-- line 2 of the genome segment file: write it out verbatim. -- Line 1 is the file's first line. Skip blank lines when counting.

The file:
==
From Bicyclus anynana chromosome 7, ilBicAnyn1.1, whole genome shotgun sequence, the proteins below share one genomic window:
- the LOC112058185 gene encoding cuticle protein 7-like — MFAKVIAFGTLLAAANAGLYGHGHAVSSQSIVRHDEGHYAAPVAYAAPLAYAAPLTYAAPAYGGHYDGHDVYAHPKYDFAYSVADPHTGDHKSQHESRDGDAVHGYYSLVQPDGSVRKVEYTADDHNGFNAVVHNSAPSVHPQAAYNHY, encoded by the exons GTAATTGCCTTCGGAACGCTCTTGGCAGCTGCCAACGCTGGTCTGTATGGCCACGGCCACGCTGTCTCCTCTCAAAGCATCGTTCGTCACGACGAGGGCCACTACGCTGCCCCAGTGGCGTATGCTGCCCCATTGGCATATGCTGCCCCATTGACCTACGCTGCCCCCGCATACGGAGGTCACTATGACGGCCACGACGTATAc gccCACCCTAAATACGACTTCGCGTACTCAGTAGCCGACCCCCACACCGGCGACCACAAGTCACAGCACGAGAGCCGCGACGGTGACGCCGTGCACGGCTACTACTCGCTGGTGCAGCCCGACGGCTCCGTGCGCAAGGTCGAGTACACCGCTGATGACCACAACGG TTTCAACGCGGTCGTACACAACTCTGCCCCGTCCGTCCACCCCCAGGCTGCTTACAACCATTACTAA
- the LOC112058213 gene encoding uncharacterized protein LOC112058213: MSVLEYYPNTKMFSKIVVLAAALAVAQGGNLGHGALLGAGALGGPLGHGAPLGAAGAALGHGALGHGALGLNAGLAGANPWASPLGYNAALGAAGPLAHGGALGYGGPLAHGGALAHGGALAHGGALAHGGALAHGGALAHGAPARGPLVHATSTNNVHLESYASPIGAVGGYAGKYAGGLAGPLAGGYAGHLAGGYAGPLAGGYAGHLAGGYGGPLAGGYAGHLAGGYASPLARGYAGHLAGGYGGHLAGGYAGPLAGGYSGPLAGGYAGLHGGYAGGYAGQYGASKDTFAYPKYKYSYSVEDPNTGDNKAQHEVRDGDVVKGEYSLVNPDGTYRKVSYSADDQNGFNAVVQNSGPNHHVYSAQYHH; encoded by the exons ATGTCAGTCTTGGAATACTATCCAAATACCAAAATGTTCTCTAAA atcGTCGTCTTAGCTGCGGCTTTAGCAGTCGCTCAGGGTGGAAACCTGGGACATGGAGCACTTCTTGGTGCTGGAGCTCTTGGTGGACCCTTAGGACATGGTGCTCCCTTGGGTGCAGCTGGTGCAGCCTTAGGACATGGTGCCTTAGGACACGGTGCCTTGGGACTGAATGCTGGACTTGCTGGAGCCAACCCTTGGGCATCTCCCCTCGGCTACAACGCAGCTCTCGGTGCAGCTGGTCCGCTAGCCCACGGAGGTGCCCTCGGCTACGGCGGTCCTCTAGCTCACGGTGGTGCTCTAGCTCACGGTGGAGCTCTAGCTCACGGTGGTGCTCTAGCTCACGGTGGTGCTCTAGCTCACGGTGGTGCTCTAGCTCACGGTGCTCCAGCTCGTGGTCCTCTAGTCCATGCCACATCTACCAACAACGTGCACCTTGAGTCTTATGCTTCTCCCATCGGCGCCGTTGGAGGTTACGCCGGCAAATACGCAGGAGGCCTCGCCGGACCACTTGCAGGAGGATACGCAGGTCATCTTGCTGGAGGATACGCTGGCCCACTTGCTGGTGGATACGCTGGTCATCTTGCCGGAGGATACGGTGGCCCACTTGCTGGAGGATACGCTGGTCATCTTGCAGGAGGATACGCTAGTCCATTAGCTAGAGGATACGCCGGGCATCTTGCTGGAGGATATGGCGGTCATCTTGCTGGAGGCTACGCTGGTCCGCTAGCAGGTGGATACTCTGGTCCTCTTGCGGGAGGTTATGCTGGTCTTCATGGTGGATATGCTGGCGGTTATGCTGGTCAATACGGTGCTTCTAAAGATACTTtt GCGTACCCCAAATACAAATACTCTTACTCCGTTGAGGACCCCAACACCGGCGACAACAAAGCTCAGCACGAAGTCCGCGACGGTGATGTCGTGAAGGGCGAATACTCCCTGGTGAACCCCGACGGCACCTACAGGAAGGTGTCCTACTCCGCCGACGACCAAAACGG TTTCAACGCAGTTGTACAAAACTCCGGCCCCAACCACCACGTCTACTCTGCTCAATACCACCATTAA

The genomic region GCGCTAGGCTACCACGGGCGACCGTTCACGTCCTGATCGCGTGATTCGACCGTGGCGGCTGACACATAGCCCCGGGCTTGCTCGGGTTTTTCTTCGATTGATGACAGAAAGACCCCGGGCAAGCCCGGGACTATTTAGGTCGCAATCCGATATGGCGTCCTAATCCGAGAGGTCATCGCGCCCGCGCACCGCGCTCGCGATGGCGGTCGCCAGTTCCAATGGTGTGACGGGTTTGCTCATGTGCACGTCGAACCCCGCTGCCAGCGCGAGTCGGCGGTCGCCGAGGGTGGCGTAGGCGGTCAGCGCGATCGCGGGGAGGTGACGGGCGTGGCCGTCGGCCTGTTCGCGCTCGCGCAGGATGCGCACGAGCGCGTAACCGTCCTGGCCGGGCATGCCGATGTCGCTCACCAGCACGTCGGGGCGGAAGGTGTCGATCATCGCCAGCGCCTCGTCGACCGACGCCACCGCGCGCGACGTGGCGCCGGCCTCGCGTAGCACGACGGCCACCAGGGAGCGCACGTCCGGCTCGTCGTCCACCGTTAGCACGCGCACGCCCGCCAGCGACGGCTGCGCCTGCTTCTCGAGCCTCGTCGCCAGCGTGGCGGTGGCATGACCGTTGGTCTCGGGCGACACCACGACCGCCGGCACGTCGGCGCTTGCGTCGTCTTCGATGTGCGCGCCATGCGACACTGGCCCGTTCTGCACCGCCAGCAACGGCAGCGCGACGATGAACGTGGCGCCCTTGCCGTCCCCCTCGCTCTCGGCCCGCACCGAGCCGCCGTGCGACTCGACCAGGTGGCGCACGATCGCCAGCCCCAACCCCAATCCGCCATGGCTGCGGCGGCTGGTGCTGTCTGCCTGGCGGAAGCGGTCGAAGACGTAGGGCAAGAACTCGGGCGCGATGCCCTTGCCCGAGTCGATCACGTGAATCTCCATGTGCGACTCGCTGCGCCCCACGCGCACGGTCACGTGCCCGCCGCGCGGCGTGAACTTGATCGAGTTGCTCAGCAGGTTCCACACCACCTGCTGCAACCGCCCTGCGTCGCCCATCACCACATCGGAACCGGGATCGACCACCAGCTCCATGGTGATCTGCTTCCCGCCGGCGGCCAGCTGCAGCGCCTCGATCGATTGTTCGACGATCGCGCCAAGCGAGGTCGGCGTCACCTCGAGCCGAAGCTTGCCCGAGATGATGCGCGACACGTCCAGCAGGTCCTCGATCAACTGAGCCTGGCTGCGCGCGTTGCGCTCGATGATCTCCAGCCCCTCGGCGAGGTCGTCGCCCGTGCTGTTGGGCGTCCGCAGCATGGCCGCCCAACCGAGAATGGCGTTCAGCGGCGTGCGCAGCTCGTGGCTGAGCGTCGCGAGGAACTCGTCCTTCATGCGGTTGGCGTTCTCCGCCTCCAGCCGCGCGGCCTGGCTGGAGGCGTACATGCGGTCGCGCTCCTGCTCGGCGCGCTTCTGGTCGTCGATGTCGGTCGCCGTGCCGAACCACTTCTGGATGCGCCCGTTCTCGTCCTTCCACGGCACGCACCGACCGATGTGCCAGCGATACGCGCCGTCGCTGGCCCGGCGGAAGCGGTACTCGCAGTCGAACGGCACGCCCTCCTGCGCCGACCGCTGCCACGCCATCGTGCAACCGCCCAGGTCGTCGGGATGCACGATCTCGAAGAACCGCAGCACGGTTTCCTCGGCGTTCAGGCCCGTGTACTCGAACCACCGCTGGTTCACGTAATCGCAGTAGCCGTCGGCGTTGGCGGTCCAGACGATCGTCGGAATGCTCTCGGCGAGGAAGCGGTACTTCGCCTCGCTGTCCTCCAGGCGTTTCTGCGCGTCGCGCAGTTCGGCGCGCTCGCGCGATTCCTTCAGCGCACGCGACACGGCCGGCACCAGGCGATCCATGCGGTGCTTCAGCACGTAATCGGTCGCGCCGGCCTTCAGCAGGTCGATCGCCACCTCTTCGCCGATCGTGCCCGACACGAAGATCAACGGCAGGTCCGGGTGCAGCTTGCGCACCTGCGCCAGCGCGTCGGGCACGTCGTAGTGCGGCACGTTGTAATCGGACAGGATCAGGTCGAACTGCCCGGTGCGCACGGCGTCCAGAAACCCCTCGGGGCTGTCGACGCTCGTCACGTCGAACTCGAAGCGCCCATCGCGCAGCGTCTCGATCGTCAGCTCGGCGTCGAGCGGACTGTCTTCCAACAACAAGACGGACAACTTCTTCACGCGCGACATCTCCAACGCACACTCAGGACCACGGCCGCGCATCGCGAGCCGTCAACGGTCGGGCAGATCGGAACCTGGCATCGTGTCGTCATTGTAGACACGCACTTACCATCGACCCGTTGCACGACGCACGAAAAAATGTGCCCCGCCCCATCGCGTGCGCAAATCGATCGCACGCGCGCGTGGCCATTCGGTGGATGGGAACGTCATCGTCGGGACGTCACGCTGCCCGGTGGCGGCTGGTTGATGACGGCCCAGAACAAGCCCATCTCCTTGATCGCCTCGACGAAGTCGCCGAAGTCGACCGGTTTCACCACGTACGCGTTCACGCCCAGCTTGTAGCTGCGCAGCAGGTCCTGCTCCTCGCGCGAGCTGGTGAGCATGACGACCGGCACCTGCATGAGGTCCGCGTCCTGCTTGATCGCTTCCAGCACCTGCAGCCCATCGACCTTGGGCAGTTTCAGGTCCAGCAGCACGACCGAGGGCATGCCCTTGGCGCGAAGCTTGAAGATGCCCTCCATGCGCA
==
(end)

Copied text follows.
- the LOC112058185 gene encoding cuticle protein 7-like — MFAKVIAFGTLLAAANAGLYGHGHAVSSQSIVRHDEGHYAAPVAYAAPLAYAAPLTYAAPAYGGHYDGHDVYAHPKYDFAYSVADPHTGDHKSQHESRDGDAVHGYYSLVQPDGSVRKVEYTADDHNGFNAVVHNSAPSVHPQAAYNHY, encoded by the exons GTAATTGCCTTCGGAACGCTCTTGGCAGCTGCCAACGCTGGTCTGTATGGCCACGGCCACGCTGTCTCCTCTCAAAGCATCGTTCGTCACGACGAGGGCCACTACGCTGCCCCAGTGGCGTATGCTGCCCCATTGGCATATGCTGCCCCATTGACCTACGCTGCCCCCGCATACGGAGGTCACTATGACGGCCACGACGTATAc gccCACCCTAAATACGACTTCGCGTACTCAGTAGCCGACCCCCACACCGGCGACCACAAGTCACAGCACGAGAGCCGCGACGGTGACGCCGTGCACGGCTACTACTCGCTGGTGCAGCCCGACGGCTCCGTGCGCAAGGTCGAGTACACCGCTGATGACCACAACGG TTTCAACGCGGTCGTACACAACTCTGCCCCGTCCGTCCACCCCCAGGCTGCTTACAACCATTACTAA